Apologies for the delay, but here it is. Part one of my five-day adventure up in the Philippine Cordilleras.
After a ten-hour bus journey from Manila, we arrived in Banaue hungry and bleary-eyed. Fortunately for us, our host arranged for a local guide and land transport between Banaue and Batad. We were welcomed by hot coffee, a warm meal, and a glimpse of what’s to come.
We spent the rest of the morning exploring the Ifugao rice terraces, a.k.a the image at the back of the 1000-peso bill.
The Banaue Rice Terraces were truly a sight to bold, but it was only a pit stop onto the main highlight. We heard that the terraces in Batad were more picturesque, and are listed as UNESCO Heritage Sites.
One of the things we’ve learned is that the Ifugao peoples believe in and worship a god of the harvest, called Bulol. Images are carved from a local plant that has a fibrous trunk. (Notice the fuzziness of the wooden statues?)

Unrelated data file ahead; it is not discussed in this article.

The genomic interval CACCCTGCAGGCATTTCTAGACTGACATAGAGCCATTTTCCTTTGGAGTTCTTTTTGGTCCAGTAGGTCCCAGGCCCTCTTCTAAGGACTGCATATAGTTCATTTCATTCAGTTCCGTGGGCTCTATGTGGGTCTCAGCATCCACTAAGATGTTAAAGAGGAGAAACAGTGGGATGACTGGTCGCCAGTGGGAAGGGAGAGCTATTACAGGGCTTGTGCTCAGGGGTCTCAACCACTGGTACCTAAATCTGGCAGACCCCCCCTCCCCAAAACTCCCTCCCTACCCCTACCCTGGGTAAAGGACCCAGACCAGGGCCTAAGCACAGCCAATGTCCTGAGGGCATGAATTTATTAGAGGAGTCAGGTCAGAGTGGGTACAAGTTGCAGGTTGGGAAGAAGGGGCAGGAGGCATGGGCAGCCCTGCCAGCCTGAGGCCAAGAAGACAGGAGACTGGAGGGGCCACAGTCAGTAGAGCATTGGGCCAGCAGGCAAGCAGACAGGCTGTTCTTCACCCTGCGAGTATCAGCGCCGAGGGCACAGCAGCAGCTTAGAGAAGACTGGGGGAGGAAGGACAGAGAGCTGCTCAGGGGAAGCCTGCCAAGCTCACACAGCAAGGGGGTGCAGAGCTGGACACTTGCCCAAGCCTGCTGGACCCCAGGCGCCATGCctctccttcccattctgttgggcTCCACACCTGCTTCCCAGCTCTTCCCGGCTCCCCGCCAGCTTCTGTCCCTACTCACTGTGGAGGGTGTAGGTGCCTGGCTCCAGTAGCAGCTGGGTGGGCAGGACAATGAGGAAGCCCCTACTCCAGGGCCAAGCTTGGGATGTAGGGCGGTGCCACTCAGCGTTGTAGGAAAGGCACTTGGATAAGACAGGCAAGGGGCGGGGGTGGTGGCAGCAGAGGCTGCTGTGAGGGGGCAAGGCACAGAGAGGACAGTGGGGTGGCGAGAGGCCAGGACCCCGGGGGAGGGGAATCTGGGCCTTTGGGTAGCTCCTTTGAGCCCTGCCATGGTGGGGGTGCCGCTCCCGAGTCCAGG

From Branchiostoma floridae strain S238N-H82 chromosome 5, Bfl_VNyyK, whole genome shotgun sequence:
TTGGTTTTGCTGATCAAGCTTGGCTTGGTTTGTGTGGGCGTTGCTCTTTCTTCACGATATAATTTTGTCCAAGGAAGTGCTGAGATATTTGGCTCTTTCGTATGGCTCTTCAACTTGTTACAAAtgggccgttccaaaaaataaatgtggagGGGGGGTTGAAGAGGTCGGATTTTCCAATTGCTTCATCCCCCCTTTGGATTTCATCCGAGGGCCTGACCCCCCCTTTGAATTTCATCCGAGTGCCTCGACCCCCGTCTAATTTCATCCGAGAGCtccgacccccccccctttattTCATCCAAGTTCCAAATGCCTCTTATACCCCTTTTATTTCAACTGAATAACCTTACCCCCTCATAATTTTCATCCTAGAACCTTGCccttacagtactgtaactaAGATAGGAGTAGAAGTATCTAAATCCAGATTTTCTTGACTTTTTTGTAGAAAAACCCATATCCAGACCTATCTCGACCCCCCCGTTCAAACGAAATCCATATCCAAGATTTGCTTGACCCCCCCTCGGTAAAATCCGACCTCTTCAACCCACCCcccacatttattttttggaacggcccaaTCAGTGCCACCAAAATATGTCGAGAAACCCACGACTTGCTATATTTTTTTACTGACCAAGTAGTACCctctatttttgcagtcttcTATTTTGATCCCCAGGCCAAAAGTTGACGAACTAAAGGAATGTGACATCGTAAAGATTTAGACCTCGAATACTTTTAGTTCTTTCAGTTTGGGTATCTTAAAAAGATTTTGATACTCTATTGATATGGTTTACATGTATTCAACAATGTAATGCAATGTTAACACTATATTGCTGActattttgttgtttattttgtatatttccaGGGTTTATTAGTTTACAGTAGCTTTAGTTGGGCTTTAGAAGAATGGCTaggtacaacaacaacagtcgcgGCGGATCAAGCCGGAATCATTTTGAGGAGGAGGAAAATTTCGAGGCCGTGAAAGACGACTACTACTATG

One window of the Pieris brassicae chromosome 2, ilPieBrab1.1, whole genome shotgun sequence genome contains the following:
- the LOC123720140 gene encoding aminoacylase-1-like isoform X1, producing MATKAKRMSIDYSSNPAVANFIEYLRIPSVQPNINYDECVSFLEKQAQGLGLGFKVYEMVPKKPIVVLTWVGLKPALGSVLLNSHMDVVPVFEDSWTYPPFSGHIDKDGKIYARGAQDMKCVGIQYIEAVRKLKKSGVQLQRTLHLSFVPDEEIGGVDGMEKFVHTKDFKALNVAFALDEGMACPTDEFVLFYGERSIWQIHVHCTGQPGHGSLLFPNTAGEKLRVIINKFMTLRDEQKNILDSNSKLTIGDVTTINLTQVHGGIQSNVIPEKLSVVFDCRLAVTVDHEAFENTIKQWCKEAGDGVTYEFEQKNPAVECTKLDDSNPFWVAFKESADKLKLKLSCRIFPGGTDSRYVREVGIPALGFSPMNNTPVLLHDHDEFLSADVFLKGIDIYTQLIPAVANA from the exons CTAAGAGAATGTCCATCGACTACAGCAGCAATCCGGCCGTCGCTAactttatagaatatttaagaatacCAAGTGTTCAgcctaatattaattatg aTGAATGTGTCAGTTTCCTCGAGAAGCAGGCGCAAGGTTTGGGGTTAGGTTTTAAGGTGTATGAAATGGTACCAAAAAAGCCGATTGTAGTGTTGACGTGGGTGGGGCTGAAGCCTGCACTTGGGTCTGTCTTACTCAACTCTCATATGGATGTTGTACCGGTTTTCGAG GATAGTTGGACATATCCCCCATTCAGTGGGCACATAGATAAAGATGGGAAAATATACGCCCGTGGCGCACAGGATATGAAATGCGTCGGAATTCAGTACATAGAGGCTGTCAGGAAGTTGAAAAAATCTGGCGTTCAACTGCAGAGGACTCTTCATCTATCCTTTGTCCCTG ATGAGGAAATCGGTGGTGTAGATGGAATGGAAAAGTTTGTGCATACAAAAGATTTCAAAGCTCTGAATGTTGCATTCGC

One of my favourite photography subjects of late are the local people. I think every culture has its share of beautiful faces, both old and young.
We stopped by Banaue again on our way from Batad to Sagada. This time, something different caught my eye. Just below the rice terraces and all that concrete was a bubbling river. It looked so quiet and serene, a world away from the heavy traffic just twenty metres above it.
It was an image of Banaue past, and present. A town clinging to its heritage, yet quickly being overrun by modernization. I wonder – and perhaps, fear – what that image will be in ten years’ time.